A trip to California, a new life and a fresh start: in the pioneer days, many took the hard path of a wagon train for the chance to strike it rich and see the vistas of the West. But in 1846, the Donner Party sets out a little too late in the season and then hits one snag after another.
Soon the bad luck piling on them seems ominous, like evil is following them or somehow attached to their group—and in the mountains, the weather is starting to turn cold. But perhaps there is more to this streak of inauspicious coincidences. Is there something in the wilderness, waiting for them?
Growing up in the West, I have definitely heard all about the Donner Party and their ill-fated journey. (When it comes to cannibals, my favorite is probably Alferd Packer, but that’s a story for another time.) And though I don’t read a lot of historical fiction, I always enjoy it—like Dan Simmons’s The Abominable. So this one seemed right up my alley.
I was so on board with the tension and the buildup of this book. Katsu brilliantly weaves subtle prickles of horror, letting the reader see just enough down the trail to realize that nothing good can come from venturing onward, but never quite revealing the full extent of the horror.
I thought that Katsu did a great job with writing from the perspectives of all the characters, but I felt that by the end of the book, a few of the ones I was more interested in had faded into the background. Perhaps there were too many voices in the book.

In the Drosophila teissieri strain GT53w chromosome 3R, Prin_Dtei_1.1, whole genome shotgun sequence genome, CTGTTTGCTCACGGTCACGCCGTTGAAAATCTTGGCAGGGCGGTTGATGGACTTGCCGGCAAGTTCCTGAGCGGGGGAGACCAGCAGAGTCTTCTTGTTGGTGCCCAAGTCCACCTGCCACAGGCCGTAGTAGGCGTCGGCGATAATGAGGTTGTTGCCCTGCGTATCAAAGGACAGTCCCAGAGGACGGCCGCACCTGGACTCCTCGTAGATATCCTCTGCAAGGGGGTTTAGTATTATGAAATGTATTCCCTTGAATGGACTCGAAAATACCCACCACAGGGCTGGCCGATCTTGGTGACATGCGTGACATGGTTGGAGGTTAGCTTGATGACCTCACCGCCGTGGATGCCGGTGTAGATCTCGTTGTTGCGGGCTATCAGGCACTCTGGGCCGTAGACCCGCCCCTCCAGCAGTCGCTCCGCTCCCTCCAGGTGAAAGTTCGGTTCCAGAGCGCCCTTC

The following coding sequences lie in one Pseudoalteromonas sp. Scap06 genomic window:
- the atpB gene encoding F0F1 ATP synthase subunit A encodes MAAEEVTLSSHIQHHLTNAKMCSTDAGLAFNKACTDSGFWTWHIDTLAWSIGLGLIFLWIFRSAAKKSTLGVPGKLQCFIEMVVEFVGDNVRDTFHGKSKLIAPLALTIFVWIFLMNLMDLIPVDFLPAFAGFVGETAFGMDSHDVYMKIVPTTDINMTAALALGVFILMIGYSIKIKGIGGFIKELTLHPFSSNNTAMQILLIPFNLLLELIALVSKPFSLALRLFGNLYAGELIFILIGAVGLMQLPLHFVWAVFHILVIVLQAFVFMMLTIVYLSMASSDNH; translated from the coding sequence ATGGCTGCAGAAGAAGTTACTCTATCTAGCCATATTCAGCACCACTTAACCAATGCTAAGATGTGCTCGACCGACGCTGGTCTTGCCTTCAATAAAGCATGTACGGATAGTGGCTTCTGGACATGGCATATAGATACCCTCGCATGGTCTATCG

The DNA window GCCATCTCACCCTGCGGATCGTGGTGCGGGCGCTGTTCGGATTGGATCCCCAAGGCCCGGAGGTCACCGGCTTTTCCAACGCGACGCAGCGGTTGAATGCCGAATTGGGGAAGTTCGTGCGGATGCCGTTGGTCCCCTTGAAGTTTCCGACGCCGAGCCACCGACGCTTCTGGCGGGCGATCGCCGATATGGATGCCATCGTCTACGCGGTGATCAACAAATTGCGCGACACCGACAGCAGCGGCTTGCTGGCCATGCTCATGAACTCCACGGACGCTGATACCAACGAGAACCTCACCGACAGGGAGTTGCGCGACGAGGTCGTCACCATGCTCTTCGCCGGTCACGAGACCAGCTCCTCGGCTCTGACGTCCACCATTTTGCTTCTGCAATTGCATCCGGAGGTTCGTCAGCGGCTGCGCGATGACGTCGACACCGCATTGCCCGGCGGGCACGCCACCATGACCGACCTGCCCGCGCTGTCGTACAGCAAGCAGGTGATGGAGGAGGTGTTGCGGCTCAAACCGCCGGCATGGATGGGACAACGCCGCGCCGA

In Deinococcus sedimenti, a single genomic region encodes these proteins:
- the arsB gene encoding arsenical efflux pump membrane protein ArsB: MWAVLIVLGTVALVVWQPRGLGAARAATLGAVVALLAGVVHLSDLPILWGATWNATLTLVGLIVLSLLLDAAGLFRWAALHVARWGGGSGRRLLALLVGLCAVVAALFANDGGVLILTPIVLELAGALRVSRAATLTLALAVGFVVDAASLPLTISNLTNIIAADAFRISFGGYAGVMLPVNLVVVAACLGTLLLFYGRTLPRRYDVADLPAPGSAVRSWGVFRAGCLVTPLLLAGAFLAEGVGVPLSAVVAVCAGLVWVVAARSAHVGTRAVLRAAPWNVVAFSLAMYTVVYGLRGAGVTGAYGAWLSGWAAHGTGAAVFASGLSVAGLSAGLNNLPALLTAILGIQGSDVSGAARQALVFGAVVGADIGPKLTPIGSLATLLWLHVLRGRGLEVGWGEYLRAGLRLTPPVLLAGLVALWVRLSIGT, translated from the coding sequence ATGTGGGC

For me, the flashbacks at the end of each section could have been a little more explanatory, especially toward the end, in explaining exactly what was going on. The information that they revealed was mostly information that I had picked up from the characters as subtext. It didn’t really need further explanation.
I expected the end of the book to have more action, to be a real culmination of all the terror, hardship, and suffering that they went through. I didn’t feel that the ending of the book paid off based on how the tension was built—I kept waiting for the true horror to drop and I felt that the book never really went there.
Overall, I really enjoyed reading this one and would recommend it to anyone interested in slowburn novels or historical fiction. Even if horror is not really your thing, this book skirts the line, and has elements of romance, adventure, and history that a lot of people would enjoy.
The Nightworms would like to thank Glasstown Ent., Putnam, and the author for sending us all copies of this book to review.
Assistant editor, amateur photdographer, bibliophile, and occasional sleuth.